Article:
Next Wave of Free Dmitry Protests: Monday July 30

Posted 27 Jul 2001 at 01:47 UTC by MisterBad Share This

I know what you're thinking: "What? I thought we freed Dmitry _LAST_ week!" But the Man Nobody Wants In Prison is still behind bars due to bureaucratic inertia. The folks in the Department of Justice need a push, and it's going to take a lot of us to push them.

A new wave of Free Dmitry protests is going off next week in cities across the country. To quickly recap, Dmitry Sklyarov is a Russian programmer who was arrested by the FBI on July 16th after making a presentation at Def Con 9. Dmitry is a Ph.D. student in Moscow and an expert on the various "copy protection" algorithms used for digital documents such as encrypted PDF and eBook.

Dmitry's initial code was picked up by a Moscow company called ElcomSoft, who put out his work as a product called the Advanced Ebook Processor. The AEBPR is a useful tool for legitimate owners of eBooks to make backups, transfer files between computers, read eBooks on non-authorized platforms (like Linux), play eBooks through text-to-speech translators (essential for the vision-impared), and exercise many other fair use rights.

However, because the AEBPR has to remove the copy protection -- converting an eBook into a plain old PDF -- Adobe Systems, the makers of eBook, were greatly worried. They reported Dmitry to the FBI under the criminal sections of the Digital Millennium Copyright Act (DMCA), and the Feds took him down in Las Vegas.

The international hacker outcry has been deafening. After a lightning-quick round of organizing efforts last week, a series of protests world-wide were executed in front of Adobe offices, US federal buildings and US embassies by cyberrights advocates demanding Dmitry's immediate release. Based on the huge response, and with the gentle nudging of the Electronic Freedom Foundation (EFF), Adobe chose to withdraw its complaint and request the release of Dmitry Sklyarov.

This brings us to where we are today. Despite the withdrawal, there's been no news from the Northern California US Attorney's office, which is responsible for Dmitry's prosecution. Why is Dmitry Sklyarov still in jail, when nobody wants him there? No one is quite sure, but we want to make the Feds know that we want him out.

In Washington D.C., Free Dmitry protesters will demonstrate outside the Senate confirmation hearings for Robert Mueller, President Bush's nominee for Director of the FBI. Mueller is the current US Attorney for NorCal, so he's the person most capable for making the choice to drop the charges. There will also be a demonstration in San Francisco outside the Burton Federal Building, where the US Attorney's office is. Other demos are already scheduled for Chicago, Boston, New York, and other cities across the US.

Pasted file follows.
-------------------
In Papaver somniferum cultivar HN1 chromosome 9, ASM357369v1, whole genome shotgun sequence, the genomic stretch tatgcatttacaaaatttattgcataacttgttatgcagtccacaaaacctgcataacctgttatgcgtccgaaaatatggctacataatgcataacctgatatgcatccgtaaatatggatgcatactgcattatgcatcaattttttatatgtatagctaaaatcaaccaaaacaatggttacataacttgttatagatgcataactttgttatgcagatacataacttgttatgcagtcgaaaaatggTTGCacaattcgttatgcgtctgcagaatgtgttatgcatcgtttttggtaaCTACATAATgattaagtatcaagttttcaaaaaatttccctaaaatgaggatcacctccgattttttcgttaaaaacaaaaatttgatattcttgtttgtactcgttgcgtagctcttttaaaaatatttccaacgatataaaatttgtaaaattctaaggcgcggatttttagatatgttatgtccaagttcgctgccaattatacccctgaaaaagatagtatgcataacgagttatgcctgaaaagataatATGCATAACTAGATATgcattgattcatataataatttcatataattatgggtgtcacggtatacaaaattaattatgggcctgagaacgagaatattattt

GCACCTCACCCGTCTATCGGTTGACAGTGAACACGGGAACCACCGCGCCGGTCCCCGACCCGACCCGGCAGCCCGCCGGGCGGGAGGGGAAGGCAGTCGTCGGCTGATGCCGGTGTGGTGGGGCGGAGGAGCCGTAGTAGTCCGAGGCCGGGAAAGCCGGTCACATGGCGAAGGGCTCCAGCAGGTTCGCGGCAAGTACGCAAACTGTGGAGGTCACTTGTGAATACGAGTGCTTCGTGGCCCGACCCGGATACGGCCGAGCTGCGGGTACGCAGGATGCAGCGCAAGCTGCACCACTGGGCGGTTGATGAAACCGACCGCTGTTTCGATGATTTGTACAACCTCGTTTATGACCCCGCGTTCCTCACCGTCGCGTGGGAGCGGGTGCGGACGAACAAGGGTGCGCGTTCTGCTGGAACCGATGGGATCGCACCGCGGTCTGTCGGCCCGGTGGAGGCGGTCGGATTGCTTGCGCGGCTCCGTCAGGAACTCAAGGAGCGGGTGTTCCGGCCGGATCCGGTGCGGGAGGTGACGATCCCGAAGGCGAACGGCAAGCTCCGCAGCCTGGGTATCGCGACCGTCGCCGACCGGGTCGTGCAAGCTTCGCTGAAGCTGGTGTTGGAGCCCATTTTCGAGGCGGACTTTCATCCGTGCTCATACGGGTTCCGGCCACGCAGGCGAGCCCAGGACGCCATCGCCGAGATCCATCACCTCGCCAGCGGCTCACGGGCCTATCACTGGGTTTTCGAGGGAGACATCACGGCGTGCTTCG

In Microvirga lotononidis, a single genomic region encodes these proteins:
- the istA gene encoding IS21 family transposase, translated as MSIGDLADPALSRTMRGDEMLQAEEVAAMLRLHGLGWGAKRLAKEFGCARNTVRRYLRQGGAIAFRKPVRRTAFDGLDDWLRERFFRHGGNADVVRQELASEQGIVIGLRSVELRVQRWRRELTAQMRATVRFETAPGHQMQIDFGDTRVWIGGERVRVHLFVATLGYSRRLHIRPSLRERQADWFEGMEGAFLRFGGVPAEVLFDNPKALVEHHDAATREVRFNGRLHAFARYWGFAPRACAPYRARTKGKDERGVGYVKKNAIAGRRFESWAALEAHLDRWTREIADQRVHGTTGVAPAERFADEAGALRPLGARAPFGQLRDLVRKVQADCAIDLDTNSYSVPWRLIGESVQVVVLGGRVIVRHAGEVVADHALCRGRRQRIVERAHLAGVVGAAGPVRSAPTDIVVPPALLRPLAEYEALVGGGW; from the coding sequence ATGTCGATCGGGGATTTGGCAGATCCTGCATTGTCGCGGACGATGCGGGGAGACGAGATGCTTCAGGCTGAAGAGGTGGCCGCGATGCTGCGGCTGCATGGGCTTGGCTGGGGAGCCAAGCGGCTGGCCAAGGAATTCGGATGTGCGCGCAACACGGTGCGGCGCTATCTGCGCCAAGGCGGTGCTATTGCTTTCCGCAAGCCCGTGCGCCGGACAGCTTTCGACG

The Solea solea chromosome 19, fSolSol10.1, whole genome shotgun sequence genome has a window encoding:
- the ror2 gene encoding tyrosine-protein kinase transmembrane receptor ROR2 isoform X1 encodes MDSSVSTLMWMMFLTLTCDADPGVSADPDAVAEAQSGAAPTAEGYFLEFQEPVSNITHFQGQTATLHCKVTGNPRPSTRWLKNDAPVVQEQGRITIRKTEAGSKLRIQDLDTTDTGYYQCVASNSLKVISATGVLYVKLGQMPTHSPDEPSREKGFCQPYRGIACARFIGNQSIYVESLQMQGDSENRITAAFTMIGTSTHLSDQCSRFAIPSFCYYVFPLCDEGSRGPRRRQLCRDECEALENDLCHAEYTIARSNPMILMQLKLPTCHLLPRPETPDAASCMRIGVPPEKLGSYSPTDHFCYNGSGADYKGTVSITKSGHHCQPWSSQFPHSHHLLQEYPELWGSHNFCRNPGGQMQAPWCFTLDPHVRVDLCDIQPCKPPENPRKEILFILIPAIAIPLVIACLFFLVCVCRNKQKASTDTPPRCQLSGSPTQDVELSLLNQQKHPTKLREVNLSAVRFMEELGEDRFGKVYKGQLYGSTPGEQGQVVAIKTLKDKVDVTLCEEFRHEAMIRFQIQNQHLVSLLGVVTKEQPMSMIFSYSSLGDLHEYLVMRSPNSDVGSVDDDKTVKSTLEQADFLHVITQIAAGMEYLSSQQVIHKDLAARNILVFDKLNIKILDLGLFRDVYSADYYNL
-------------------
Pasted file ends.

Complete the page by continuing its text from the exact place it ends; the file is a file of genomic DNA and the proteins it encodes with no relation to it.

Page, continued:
After Monday's victory, we know several things. First, there is a huge bloc of civil libertarians, programmer-activists, cypherpunks, hackers, geeks, and cyberrights advocates out there who are willing and able to make a big noise for a just cause. Second, we know that we can make a difference. The combination of activists on the outside and negotiators on the inside has been very successful, and we want to continue that.

But most of all, we've found out that inforights causes reach out to the general public. Free Dmitry protests were featured on 10 O'Clock TV news shows and the front pages of local papers across the country. People understand that fair use is about being FAIR, and that it's wrong to put people in jail to cover up the weaknesses in technical products. We know that we can reach out to people, build a ground swell, and win this battle.

Now more than ever we need local organizers and participants to make these protests big events. If you are concerned about civil liberties on the Internet, you really owe it to yourself and the rest of us to show yourself in meatspace in a city near you. Check Free Sklyarov for the schedule of a Monday protest near you. If there isn't one, why don't you get on the Free Sklyarov Mailing List and start it?

Hurgh, posted 28 Jul 2001 at 01:58 UTC by MisterBad » (Master)

Is there any way for me to delete this duplicate article?

Yes, there is, posted 28 Jul 2001 at 07:56 UTC by mishan » (Journeyer)

Yes. If Raph (or whoever has access to the server) would edit the appropriate XML file, I believe ...

Hmm. Should be an easy fix., posted 29 Jul 2001 at 02:02 UTC by amit » (Apprentice)

Maybe I'll send in a fix that compares a submission to any other recent articles and rejects it if it already exists. Simple and would save headaches like this.

Other than that, I was at the San Jose protest and intend on being at the San Francisco one next monday.

Free Dmitry!

Send it!, posted 30 Jul 2001 at 23:23 UTC by neale » (Journeyer)

Could you Cc: if you do that fix? I'll fold it in to the CrackMonkey/Pickett topsy-turvy virgule branch.

And (to stay topical) if you're in Seattle, join the seattle-sklyarov mailing list. With scientific conferences moving out of the US, this whole DMCA issue is becoming increasingly important. (At least, it is for US folks; I'd imagine the rest of the world is sitting back and laughing at us.)

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